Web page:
One other of Briney’s interpretive strategies is to use a later account to confirm the validity of an earlier account on which the later account was based. Take this claim: In speaking of the later and second hand recollections others had of Lorin C. Woolley’s teachings (yes, we’re out in the realm of what people in the 1940s and even 1990s were remembering about Woolley’s teachings about what he supposedly witnessed in 1886), Briney remarks that these later accounts are vague, and “frequently refer the reader to the well known accounts of Lorin C. Woolley rather than supplying new details.” Briney says, “While this is disappointing because we have few newer details to consider and compare, it is also noteworthy because it implies that the major participants all concurred in the recitation of substantive events as portrayed by Woolley and Bateman. Consistency on these details lends greater credibility to the firsthand accounts.” So, we have these remembrances of Woolley’s teachings that are recorded after Woolley dies of his remarks about what he claims to have witnessed in 1886. And because people are remembering him talking about the same things, that means he was consistent in his story and thus it lends his story…credibility? If that weren’t enough, when there is a contradiction in one of these reminiscent accounts (and invariably there are several), instead of critically evaluating the sources, if it supports his thesis, Briney takes each statement at face value and tries to reconcile it with the larger narrative which inevitably leads to some remarkable mental gymnastics. By now, you see what we’re dealing with here.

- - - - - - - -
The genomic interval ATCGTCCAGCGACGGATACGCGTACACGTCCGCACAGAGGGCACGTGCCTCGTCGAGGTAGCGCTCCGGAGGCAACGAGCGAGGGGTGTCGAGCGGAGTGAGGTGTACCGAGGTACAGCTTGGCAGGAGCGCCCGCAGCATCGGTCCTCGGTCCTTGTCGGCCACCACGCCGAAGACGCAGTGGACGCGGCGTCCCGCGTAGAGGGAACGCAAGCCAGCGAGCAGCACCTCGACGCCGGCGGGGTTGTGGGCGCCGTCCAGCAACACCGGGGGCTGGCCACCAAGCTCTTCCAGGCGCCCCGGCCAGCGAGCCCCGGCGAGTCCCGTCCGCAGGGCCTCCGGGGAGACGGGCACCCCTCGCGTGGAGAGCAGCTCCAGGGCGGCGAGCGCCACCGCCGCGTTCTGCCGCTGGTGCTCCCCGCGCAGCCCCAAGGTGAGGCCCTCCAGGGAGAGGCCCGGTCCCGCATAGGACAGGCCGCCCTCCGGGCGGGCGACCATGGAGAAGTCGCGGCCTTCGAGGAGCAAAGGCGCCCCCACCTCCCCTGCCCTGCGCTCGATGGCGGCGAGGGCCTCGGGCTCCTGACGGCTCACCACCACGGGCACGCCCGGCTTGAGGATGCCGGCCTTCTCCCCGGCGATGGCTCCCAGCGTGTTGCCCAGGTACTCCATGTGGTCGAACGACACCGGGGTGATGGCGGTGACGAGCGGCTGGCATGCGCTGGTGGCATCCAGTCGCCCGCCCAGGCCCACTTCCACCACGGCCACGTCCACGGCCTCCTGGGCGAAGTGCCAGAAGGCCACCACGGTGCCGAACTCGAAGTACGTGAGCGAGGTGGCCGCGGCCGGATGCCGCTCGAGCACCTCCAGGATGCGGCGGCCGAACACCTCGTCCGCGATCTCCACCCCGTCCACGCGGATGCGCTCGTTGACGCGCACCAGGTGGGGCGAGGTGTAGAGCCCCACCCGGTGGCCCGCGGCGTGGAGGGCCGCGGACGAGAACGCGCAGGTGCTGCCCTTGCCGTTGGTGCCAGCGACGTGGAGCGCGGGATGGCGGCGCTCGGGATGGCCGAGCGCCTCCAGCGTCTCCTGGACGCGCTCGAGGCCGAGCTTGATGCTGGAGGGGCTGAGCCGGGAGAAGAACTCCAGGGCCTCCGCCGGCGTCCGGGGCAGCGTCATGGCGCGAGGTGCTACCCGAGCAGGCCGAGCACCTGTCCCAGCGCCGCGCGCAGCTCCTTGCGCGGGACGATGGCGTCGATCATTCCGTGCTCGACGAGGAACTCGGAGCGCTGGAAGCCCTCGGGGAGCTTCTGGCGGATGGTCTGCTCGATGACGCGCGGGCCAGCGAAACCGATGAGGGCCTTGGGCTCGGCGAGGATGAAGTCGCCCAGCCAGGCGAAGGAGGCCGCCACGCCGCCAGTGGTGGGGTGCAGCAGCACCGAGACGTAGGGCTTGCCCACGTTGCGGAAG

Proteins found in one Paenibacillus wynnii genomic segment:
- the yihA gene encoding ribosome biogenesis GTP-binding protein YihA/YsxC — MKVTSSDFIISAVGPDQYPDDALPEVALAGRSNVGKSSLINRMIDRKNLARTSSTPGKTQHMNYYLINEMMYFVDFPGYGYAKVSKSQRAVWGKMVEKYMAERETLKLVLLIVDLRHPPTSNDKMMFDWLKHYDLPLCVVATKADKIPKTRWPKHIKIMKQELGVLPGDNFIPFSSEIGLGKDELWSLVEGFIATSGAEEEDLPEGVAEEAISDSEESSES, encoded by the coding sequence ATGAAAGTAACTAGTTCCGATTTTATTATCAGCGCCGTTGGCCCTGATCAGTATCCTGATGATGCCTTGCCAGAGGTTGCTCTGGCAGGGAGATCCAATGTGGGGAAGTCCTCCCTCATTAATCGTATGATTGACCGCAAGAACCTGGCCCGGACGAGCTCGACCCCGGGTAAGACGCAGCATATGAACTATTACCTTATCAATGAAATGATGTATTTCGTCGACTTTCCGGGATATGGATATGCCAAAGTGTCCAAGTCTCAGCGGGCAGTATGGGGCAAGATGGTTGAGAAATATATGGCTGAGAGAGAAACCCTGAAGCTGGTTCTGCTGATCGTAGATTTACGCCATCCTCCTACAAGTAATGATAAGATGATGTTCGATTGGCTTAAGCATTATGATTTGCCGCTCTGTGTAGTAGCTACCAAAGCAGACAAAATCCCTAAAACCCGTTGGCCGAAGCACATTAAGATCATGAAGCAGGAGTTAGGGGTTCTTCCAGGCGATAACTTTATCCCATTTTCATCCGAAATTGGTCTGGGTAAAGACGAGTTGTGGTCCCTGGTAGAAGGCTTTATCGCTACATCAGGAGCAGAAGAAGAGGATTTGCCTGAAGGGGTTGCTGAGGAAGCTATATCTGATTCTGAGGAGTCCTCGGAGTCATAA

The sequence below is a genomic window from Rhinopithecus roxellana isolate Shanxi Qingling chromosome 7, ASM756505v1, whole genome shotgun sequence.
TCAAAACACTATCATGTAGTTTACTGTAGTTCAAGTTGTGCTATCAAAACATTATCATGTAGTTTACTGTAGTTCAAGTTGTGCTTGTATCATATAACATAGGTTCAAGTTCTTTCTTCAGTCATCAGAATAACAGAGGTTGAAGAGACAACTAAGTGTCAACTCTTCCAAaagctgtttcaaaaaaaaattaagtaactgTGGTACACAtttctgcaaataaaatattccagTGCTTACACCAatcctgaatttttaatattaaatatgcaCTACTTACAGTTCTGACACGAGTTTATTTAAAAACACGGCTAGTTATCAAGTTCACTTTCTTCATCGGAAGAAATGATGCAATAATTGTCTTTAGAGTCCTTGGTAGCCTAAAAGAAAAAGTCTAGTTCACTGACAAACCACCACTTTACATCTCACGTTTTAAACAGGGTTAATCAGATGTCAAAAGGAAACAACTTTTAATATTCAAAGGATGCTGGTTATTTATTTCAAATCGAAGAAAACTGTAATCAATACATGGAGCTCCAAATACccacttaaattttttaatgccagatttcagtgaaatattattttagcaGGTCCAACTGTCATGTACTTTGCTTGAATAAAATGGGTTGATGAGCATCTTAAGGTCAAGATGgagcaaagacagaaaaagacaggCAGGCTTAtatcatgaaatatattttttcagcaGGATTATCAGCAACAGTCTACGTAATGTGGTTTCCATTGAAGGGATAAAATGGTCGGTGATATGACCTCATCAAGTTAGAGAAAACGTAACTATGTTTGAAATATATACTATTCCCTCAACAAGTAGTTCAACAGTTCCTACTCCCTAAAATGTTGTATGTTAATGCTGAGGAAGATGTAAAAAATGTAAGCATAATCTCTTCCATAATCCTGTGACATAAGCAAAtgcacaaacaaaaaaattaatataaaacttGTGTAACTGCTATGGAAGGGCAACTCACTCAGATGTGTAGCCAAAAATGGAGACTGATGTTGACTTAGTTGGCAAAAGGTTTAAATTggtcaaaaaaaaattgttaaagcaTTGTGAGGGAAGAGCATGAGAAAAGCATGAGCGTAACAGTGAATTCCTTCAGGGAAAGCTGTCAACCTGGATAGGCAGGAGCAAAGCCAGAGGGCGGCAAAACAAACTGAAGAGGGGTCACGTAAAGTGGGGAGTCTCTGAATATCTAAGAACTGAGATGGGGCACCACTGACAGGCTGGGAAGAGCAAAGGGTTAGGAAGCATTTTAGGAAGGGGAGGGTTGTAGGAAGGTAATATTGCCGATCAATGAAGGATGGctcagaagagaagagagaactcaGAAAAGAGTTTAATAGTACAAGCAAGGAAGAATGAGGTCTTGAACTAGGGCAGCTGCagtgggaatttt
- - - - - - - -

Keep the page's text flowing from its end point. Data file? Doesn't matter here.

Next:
So, what was that 3% about? Well, to his credit, despite his determination to take the reader down every possible rabbit hole of possibility of how Lorin C. Woolley’s story is 100% reliable, Briney admits that “There are no firsthand accounts from John Woolley or Lorin Woolley clearly explaining their claims to priesthood authority (and I think he’s actually a bit confused about what constitutes a first hand account as Lorin is pretty well on record in 1929 and after about his claims to priesthood authority–I think he probably means no accounts contemporary to the events described).” Briney concludes that for these areas, fundamentalists must rely on a spiritual witness for their belief. Other such admissions are sprinkled through the text. (It’s just that in spite of those, Briney will continue to his predetermined conclusions.) Also, Briney should be commended for, in a subject that is pretty well obsessed with details and documents, ferreting out new documents and presenting them, such as excerpts from John Woolley’s School of the Prophets Minutes (circa 1932-1934) which have not previously been used in research. I’m always up for ferreting out documents and presenting them for wider consumption. That’s to be commended.
So, the book is frustrating, tedious, and tangled. I suspect only the most devoted to the subject matter (or devoted to getting a free book) will have the patience to follow it. Because of the issues outlined, which are endemic, I cannot recommend this book as a reliable presentation or evaluation of early Mormon Fundamentalism. Further, as this genre typically goes (it deals in rampant speculation and faith claims), it does not deal with any issues that concern most mainstream historians. As this is entitled “Volume 1,” Briney has a volume 2 in the works. Back in 2009 it sounded like it was well advanced, so we’ll see. For that one, however, I may just have to pass.